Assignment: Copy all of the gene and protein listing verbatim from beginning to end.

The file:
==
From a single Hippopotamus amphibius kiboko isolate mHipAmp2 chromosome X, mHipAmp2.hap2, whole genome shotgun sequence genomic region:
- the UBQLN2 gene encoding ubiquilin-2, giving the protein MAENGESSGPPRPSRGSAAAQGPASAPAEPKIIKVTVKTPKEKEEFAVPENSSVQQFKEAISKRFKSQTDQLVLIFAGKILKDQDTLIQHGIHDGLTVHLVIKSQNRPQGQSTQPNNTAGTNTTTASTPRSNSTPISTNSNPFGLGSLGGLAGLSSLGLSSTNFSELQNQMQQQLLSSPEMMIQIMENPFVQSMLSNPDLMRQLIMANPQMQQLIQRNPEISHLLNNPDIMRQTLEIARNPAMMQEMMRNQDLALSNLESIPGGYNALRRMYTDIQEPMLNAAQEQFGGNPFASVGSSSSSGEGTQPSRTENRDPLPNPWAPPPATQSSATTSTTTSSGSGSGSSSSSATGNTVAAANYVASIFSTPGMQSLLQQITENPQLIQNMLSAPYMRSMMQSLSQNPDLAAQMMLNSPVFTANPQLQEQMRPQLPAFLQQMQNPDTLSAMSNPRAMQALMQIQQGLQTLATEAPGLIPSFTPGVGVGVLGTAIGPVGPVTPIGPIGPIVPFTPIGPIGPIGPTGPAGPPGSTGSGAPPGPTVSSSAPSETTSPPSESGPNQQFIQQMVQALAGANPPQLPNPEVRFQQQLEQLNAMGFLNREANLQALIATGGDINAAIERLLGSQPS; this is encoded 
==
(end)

From a single Hippopotamus amphibius kiboko isolate mHipAmp2 chromosome X, mHipAmp2.hap2, whole genome shotgun sequence genomic region:
- the UBQLN2 gene encoding ubiquilin-2, giving the protein MAENGESSGPPRPSRGSAAAQGPASAPAEPKIIKVTVKTPKEKEEFAVPENSSVQQFKEAISKRFKSQTDQLVLIFAGKILKDQDTLIQHGIHDGLTVHLVIKSQNRPQGQSTQPNNTAGTNTTTASTPRSNSTPISTNSNPFGLGSLGGLAGLSSLGLSSTNFSELQNQMQQQLLSSPEMMIQIMENPFVQSMLSNPDLMRQLIMANPQMQQLIQRNPEISHLLNNPDIMRQTLEIARNPAMMQEMMRNQDLALSNLESIPGGYNALRRMYTDIQEPMLNAAQEQFGGNPFASVGSSSSSGEGTQPSRTENRDPLPNPWAPPPATQSSATTSTTTSSGSGSGSSSSSATGNTVAAANYVASIFSTPGMQSLLQQITENPQLIQNMLSAPYMRSMMQSLSQNPDLAAQMMLNSPVFTANPQLQEQMRPQLPAFLQQMQNPDTLSAMSNPRAMQALMQIQQGLQTLATEAPGLIPSFTPGVGVGVLGTAIGPVGPVTPIGPIGPIVPFTPIGPIGPIGPTGPAGPPGSTGSGAPPGPTVSSSAPSETTSPPSESGPNQQFIQQMVQALAGANPPQLPNPEVRFQQQLEQLNAMGFLNREANLQALIATGGDINAAIERLLGSQPS; this is encoded 